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Mountain bikes come with a variety of different-sized wheels, and 29ers are the biggest among them.
How good are these bikes and wheels for commuting? Wouldn’t you be better off with a nimble 26er MTB or even a road bike?
In this article, we’ll look at the pros and cons of 29er commuting compared to other types of bikes and wheel sizes.
Can You Use A 29er For Commuting?
A 29er is a mountain bike with wheels that are the same diameter as 700c road tires (i.e., approximately 700mm).
Is it any good for commuting?
29er For Speed
If you’re commuting on perfectly smooth road surfaces, there’s no empirical evidence to suggest that a 29er will be any faster than an MTB with 27.5” (650b), or 26” wheels.
The above being said, plenty of people report that a 29er is faster for commutes than MTBs with smaller wheels, so there’s anecdotal evidence to support this idea.
A 29er is known to be slightly faster on rougher riding surfaces than bikes with smaller wheels, at least on courses without too many twists and turns. That’s because it has a narrower angle of attack and rolls over obstacles with greater ease.
If you’re going to be commuting mainly on paved surfaces, tire choice makes a big difference to speed.
Fitting a slick road tire will make a 29er faster on asphalt, though you must ensure the rim isn’t too wide for the tire. The road tires you put on a 29er won’t be the same relatively skinny tires you’d put on a road bike. They’ll likely be 32mm minimum.
Read more: Guide to commuter bike tires
Hardtail vs Full Suspension
A hardtail MTB is a better commuting bike than a full-suspension MTB, as it’s better suited to road riding. This applies to all sizes of MTB, including a 29er. If you can lock out travel in the front suspension fork of a hardtail, so much the better.
MTB suspension will make your pedaling less efficient on smooth surfaces by reducing power transfer.
Are 29ers Okay For Shorter Riders?
The big wheels of a 29er make the bike taller, so is a 29er suitable for shorter commuters?
Years ago, a 29er was more of a tall rider’s bike, but use of modern frame-building materials enables a sloping top tube and lower standover height for shorter riders.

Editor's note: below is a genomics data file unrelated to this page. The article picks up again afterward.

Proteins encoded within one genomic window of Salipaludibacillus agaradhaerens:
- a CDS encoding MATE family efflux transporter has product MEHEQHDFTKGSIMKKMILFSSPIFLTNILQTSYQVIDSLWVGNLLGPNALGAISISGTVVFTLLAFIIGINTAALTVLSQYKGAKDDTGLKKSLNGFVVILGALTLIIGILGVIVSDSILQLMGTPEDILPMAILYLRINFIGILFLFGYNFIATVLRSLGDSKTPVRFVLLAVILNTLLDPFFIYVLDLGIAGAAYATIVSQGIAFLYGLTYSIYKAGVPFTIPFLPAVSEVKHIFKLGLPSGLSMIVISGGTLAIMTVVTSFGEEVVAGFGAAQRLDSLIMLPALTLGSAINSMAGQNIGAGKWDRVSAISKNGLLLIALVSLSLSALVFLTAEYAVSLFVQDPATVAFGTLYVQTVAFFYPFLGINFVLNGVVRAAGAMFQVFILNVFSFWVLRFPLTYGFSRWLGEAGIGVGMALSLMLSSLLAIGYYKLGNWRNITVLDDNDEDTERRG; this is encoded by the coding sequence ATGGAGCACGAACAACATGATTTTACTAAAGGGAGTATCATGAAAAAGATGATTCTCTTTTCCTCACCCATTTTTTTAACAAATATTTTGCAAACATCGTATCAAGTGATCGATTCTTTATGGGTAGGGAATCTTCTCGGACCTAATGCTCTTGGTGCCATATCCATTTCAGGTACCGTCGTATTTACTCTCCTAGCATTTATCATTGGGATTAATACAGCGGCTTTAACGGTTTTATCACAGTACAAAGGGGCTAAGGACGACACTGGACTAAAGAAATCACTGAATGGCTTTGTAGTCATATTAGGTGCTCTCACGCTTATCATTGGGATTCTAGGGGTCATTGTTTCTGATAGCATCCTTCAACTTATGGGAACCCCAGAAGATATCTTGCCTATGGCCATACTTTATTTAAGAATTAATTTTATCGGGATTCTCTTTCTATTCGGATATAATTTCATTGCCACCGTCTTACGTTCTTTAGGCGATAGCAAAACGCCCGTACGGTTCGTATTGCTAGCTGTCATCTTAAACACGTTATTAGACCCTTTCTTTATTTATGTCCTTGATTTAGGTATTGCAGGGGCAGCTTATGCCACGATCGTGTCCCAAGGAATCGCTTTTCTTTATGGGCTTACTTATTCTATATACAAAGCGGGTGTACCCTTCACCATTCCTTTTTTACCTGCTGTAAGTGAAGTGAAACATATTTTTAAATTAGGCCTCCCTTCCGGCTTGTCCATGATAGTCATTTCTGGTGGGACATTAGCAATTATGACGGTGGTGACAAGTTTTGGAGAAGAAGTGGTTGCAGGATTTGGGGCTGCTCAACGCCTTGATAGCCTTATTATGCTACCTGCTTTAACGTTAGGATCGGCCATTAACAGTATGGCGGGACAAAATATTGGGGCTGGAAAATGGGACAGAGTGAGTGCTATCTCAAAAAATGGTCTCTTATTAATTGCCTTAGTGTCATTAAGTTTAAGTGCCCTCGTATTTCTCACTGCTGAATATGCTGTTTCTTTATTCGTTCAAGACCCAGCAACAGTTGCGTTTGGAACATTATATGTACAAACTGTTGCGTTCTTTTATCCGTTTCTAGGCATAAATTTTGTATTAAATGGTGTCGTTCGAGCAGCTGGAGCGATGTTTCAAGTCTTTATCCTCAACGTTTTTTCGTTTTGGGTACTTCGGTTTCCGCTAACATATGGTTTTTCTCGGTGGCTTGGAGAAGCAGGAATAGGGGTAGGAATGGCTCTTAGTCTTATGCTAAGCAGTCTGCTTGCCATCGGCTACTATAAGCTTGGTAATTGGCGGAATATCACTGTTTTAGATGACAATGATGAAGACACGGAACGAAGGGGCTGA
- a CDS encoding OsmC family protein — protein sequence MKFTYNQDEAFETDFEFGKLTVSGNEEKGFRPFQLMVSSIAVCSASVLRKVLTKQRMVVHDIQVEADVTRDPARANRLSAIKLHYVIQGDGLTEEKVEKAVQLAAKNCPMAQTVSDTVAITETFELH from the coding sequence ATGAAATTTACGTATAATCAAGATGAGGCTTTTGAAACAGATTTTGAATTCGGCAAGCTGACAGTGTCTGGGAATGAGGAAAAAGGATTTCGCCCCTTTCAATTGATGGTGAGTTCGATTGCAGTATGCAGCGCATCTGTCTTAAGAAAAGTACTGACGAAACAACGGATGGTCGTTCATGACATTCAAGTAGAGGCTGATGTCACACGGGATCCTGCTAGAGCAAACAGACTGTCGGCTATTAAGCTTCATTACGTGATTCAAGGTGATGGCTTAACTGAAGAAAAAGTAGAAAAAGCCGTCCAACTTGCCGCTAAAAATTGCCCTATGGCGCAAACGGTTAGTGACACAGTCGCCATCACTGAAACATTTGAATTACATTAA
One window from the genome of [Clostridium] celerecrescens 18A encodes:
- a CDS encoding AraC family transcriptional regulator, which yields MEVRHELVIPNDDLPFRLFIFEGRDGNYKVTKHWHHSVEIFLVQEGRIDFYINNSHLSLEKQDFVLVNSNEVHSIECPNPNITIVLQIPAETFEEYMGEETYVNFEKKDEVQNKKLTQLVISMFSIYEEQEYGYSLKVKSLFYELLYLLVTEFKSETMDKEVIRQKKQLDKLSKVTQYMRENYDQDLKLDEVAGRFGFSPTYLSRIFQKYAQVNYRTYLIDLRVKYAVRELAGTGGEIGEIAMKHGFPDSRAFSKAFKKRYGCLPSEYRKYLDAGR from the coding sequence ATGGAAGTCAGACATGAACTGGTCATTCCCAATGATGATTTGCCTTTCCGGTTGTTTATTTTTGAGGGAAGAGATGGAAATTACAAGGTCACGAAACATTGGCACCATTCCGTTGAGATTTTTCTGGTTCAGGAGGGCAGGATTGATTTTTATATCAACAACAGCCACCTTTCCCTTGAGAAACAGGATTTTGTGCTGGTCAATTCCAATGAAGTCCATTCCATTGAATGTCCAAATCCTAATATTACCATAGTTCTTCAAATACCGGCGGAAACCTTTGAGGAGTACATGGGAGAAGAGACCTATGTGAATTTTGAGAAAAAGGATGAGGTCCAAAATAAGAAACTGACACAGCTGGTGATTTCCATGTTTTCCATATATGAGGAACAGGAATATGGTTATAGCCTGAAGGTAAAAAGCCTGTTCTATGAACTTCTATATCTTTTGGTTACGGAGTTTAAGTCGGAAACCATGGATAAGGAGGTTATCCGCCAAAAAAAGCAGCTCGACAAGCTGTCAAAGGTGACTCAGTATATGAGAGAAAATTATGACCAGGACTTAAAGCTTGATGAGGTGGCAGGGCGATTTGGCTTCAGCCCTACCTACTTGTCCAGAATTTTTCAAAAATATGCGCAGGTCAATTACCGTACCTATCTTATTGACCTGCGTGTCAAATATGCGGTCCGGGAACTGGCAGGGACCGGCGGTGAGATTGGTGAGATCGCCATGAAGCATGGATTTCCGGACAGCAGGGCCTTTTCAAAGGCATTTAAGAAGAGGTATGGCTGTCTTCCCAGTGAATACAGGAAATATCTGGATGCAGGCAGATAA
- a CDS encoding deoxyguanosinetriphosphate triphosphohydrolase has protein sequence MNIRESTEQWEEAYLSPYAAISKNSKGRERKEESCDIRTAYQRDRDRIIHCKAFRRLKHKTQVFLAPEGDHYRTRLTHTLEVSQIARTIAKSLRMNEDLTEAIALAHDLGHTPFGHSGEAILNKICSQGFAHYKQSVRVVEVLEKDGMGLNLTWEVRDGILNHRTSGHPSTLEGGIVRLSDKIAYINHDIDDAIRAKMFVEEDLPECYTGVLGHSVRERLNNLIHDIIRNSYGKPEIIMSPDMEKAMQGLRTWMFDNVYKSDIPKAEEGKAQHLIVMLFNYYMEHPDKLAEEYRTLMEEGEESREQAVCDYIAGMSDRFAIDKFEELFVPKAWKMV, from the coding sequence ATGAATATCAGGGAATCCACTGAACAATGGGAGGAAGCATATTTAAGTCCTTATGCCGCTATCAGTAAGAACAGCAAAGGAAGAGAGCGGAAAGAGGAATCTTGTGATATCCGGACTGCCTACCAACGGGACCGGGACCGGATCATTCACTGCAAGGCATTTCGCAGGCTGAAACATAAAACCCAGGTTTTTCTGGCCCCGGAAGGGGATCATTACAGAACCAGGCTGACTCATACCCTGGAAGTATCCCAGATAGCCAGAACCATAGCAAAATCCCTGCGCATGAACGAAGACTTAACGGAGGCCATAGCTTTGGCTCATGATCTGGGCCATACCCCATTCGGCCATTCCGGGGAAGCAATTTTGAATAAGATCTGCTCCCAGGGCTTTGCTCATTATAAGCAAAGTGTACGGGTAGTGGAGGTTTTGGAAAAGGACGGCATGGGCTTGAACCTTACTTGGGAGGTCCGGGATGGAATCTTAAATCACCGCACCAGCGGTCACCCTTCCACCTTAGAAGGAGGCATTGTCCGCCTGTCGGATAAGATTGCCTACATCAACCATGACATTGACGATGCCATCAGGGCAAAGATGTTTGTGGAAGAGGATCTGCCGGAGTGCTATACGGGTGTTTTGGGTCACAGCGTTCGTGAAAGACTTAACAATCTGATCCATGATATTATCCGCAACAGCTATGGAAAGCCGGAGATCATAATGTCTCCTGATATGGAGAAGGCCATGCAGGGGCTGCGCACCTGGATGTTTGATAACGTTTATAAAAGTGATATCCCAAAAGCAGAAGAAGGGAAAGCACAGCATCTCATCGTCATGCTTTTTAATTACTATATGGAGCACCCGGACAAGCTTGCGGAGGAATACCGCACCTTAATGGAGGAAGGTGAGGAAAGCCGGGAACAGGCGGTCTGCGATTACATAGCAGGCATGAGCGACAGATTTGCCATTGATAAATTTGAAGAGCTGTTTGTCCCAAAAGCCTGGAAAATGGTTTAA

Toe overlap is a potential problem for short riders on small frames with big wheels. This, too, is less of an issue with modern bikes, but it still exists. For commuting purposes, you’re less likely to be turning the wheel enough to catch it with your foot.
While some short riders may find that 29ers are too big for them, most of the time the extra height doesn’t pose a problem. It’s always a good idea to test ride a bike if possible before committing to it.
Are There Downsides?
For commuting purposes, there aren’t many true downsides to riding a 29er. You won’t be as quick as you are on a road bike, because rolling resistance will be higher and you’ll be less aerodynamic. But, you won’t be slow.
Bigger wheels with longer spokes are not theoretically as strong as smaller wheels with shorter spokes. Will this matter to you, given the wheels are still likely to be fit for purpose? If you’re a heavy rider carrying a shed load of stuff—maybe.
Shorter bikes are more aerodynamic. Smaller wheels accelerate faster if they’re otherwise identical to larger wheels. They’re more agile and can make tight turns more easily, but that’s a trail-specific benefit.
Read more Commuter bike wheels guide
Video: The All-Purpose 29er
Be wary of gears when choosing a 29er for commuting. The gear range of a 29er, as with most MTBs, errs on the low side. This makes it easier to haul the bike up gnarly inclines.
Many commutes don’t include much climbing, so you could end up being undergeared.
A rough rule of thumb might be to make sure the front chainring has at least 34 teeth if the highest gear at the rear has 11 teeth (11t). If the rear cassette has a 10t gear, you can get away with fewer teeth at the front.
Best Of Both Worlds
A 29er is really a bike that bridges the gap between MTB riding and road riding. In that sense it’s a bit like a hybrid, except it’s a superior machine for off-road riding.
The bigger wheel of a 29er will help it glide a little easier across more challenging road surfaces, like cobbles, while the extra tire width affords you sublime comfort.
A 29er makes a great commuter bike, largely because of its versatility. You can ride it on pavement or trails with equal ease and enjoy a smooth-rolling ride into work!
1 thought on “Are 29ers Good For Commuting?”
Hi! I have a question. Which is much better at climbing (under 30 degrees slope), 29er vs 27.5 vs 26er?
I’m a bit confused here. I’ve read that 26er has the best acceleration, so I thought it would be much faster than 27.5 and 29er. With that logic, it would make the 29er the slowest of the bunch.